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A run to remember
Staff Sgt. Jaime Vasquez, 30th Security Forces Squadron, Vandenberg Air Force Base, Calif., runs in the Turbo X race at Surrey Hill, Bracknell, United Kingdom. An avid runner who treks the globe for interesting, physically challenging foot races, he remembers most the race he ran for a fallen comrade. The race provided him a chance for deep personal reflection and an opportunity to remember those who gave the ultimate sacrifice. (Courtesy photo)
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Commentary: A run to remember

Posted 12/19/2011   Updated 12/19/2011 Email story   Print story


12/19/2011 - VANDENBERG AIR FORCE BASE, Calif. -- by Staff Sgt Jaime Vasquez
30th Security Forces Squadron

In the pursuit of seeking increasing challenges, I eagerly search for extreme races. I've run in the Arctic Circle in Norway, found myself waist deep in mud in Swinley Forest west of London, and tackled the North Face Endurance Challenge.

I never imagined the toughest race I've ever run would be on a smooth, quarter-mile track.

Being a Security Forces Citizen Airman, I have the view that I should constantly improve my toughness. I'm attracted to trails and tracks that dare runners to find who they are. I'm a Defender, after all. I challenge my preparation and training, my desire to keep to a stated goal, and breaking point.

I just transferred to Vandenberg when I noticed a "Run to Remember" poster. I didn't think it'd be a physical challenge, but rather an opportunity to volunteer. On a cold Tuesday morning, I was given a picture of a fallen soldier, Army Private First Class Theron V. Hobbs, 22, of Albany, Ga..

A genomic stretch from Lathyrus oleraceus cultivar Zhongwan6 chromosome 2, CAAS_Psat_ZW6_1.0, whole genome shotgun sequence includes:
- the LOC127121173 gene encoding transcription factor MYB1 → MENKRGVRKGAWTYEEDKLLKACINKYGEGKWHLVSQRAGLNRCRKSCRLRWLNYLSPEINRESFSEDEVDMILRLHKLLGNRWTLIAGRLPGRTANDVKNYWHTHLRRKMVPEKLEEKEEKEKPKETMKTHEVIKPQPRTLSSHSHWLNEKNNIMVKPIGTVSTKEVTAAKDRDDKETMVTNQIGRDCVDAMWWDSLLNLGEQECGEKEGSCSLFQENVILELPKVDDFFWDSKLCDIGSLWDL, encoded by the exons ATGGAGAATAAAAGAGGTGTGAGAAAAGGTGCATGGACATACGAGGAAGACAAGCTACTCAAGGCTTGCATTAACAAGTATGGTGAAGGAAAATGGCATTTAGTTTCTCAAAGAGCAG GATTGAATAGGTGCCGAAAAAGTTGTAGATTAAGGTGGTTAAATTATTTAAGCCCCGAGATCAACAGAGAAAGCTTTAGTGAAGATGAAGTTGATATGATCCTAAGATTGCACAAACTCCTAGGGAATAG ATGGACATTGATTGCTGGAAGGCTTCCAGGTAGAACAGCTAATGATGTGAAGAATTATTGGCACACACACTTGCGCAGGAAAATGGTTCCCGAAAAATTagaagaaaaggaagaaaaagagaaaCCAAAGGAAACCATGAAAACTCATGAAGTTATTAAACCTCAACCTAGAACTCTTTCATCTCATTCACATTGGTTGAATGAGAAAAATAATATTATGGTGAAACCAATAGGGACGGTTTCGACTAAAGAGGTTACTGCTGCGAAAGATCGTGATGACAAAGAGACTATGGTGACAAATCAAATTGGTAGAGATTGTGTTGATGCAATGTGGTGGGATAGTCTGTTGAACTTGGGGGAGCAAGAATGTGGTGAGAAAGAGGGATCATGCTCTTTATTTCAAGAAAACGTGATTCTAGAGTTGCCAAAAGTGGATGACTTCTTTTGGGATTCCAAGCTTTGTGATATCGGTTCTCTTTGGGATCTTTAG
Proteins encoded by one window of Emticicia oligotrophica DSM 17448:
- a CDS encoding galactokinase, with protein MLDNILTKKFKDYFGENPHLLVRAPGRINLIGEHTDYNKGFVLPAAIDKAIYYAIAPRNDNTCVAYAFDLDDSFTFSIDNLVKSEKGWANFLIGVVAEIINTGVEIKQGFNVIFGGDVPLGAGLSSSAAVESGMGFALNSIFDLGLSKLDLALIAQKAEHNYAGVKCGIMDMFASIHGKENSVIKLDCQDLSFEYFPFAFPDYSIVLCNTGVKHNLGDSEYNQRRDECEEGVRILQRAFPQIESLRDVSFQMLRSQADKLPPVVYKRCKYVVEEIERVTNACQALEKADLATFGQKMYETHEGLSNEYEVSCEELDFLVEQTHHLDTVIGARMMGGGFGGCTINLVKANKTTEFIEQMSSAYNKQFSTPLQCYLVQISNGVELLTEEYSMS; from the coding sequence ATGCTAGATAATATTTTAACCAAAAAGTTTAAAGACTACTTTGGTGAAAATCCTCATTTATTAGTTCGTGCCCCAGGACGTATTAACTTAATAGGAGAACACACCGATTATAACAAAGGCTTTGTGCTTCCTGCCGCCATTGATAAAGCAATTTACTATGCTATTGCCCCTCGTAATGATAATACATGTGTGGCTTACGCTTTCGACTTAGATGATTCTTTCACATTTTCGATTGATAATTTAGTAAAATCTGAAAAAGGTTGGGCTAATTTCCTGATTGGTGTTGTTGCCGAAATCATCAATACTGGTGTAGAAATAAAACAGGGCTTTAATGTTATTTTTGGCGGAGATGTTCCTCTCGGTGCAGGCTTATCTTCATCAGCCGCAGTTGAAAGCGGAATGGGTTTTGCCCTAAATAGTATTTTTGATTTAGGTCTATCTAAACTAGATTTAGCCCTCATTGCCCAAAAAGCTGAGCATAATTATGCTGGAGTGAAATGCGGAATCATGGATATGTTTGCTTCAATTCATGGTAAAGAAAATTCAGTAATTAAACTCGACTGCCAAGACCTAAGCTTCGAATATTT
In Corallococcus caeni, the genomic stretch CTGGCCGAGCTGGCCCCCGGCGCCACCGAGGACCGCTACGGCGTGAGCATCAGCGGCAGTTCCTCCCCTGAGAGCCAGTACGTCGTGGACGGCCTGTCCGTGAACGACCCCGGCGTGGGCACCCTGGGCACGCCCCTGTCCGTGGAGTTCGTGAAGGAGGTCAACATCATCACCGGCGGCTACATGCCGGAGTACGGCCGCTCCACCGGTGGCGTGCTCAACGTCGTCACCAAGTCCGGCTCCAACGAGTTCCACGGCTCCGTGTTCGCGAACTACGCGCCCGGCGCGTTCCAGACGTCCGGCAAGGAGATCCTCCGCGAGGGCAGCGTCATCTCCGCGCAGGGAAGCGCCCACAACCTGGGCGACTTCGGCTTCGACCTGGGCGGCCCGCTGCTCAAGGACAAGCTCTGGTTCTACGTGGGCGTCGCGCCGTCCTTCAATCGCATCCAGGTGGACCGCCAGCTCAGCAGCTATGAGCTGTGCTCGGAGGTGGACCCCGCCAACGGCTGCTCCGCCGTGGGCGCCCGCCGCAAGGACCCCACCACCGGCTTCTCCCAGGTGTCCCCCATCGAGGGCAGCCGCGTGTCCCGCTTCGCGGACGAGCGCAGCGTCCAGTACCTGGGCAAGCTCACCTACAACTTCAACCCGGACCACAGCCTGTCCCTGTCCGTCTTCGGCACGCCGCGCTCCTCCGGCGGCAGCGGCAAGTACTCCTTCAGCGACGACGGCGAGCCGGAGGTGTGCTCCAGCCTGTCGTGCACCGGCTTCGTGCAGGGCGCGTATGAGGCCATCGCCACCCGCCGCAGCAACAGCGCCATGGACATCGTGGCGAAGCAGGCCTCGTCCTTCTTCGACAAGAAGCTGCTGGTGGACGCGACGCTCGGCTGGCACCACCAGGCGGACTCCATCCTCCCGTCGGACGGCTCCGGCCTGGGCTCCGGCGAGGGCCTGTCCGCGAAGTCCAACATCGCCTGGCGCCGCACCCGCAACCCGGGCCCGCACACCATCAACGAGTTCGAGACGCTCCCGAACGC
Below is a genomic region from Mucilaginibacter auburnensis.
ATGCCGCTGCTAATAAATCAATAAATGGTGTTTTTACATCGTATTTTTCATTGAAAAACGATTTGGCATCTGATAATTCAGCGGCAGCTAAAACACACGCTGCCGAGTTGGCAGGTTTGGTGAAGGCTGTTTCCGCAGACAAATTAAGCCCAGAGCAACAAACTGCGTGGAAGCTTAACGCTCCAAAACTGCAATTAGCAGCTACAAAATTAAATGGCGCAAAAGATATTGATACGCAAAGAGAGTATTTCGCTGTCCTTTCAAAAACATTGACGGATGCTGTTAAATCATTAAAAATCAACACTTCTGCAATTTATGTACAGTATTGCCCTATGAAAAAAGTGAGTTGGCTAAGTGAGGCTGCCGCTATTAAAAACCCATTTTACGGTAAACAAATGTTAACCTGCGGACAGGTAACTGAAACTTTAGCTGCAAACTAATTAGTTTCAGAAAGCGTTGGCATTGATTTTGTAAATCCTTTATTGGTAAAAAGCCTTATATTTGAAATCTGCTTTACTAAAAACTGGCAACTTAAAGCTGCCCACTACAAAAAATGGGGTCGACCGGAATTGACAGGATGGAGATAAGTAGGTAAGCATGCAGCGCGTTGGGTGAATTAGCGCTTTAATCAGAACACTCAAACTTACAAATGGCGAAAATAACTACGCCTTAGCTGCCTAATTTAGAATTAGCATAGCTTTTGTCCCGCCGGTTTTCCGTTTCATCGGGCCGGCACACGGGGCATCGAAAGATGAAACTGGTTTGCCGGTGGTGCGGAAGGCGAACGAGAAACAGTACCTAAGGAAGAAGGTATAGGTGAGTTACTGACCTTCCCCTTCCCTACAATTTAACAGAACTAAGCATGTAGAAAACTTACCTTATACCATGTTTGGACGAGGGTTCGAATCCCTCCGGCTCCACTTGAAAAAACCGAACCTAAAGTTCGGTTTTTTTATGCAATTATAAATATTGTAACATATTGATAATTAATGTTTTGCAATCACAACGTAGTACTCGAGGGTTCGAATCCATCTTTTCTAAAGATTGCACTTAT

Upon taking my first step on my 20 mile journey, I stared at his picture. I studied his stoic demeanor - imagined him smiling, telling jokes. I wondered if he had brothers and sisters - a wife or girlfriend - children? What were his aspirations? What did he dream about? What was his favorite football team? Could he be a fan of my beloved Jets?

On any given run, I can tell you with certainty how many miles I ran, at what pace, my heart-rate level and at what time I began and ended...all thanks to my GPS watch. This made me wonder. Hobbs was an Army Engineer. Was engineering his passion? Might he engineer the next GPS watch? Maybe he'll make the next watch more ergonomic, or better looking? Maybe he'll market that marvelous watch?

I continued to wonder. But for every question I asked, I already knew the answer. Hobbs was dead...unable to realize his true potential, unable able to strive for his dreams.

The toughest mile I ever ran was the moment I realized that truth. I finally met someone - if only in spirit - who gave his life for somebody else.

As I continued to run, Private Hobbs and I continued to stare at each other. In the midst of my first tears in years, I realized who he died for...and why.

He died for my 59 year old mother - he died for my four older sisters - he died for my eight nieces and nephews - he died for my extended family and friends.

He died for me. 

Hobbs can no longer wake up. He can no longer serve his country. He can no longer strive to improve his life. He no longer has these fabulous opportunities...

...but we do. What a tremendous dishonor it would be if we failed to act on the gift he's given.

Everyone is connected by one single truth - that one day...we, too shall perish. Death is the destination we all share: no one has ever escaped it. Since both our past and our end cannot be altered, the only thing that actually matters is what we do with the present.

During the 2011 Vandenberg AFB's Run To Remember, I ran alongside 20 American heroes. Their dauntless faces...I'll never forget. I'll remember them not just through words or thoughts, but in decisions I make in my life.

And that will be the toughest race I will ever run. I hope it will be yours too.

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